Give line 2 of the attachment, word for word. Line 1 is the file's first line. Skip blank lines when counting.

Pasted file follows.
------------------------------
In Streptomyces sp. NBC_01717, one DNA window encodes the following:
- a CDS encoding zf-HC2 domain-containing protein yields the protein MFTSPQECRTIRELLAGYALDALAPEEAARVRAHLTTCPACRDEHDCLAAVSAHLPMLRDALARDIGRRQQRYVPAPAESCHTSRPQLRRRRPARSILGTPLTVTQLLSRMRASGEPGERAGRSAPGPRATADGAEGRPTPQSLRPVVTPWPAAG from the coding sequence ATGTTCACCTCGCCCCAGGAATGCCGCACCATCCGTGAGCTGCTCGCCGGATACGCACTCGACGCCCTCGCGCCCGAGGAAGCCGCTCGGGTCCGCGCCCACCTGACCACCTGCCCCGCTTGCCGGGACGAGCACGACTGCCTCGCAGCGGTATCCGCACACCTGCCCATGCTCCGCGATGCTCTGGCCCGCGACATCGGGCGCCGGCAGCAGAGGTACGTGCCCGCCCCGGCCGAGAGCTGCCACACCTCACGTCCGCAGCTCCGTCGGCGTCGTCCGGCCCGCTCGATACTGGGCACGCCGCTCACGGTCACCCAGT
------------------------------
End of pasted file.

- a CDS encoding zf-HC2 domain-containing protein yields the protein MFTSPQECRTIRELLAGYALDALAPEEAARVRAHLTTCPACRDEHDCLAAVSAHLPMLRDALARDIGRRQQRYVPAPAESCHTSRPQLRRRRPARSILGTPLTVTQLLSRMRASGEPGERAGRSAPGPRATADGAEGRPTPQSLRPVVTPWPAAG from the coding sequence ATGTTCACCTCGCCCCAGGAATGCCGCACCATCCGTGAGCTGCTCGCCGGATACGCACTCGACGCCCTCGCGCCCGAGGAAGCCGCTCGGGTCCGCGCCCACCTGACCACCTGCCCCGCTTGCCGGGACGAGCACGACTGCCTCGCAGCGGTATCCGCACACCTGCCCATGCTCCGCGATGCTCTGGCCCGCGACATCGGGCGCCGGCAGCAGAGGTACGTGCCCGCCCCGGCCGAGAGCTGCCACACCTCACGTCCGCAGCTCCGTCGGCGTCGTCCGGCCCGCTCGATACTGGGCACGCCGCTCACGGTCACCCAGT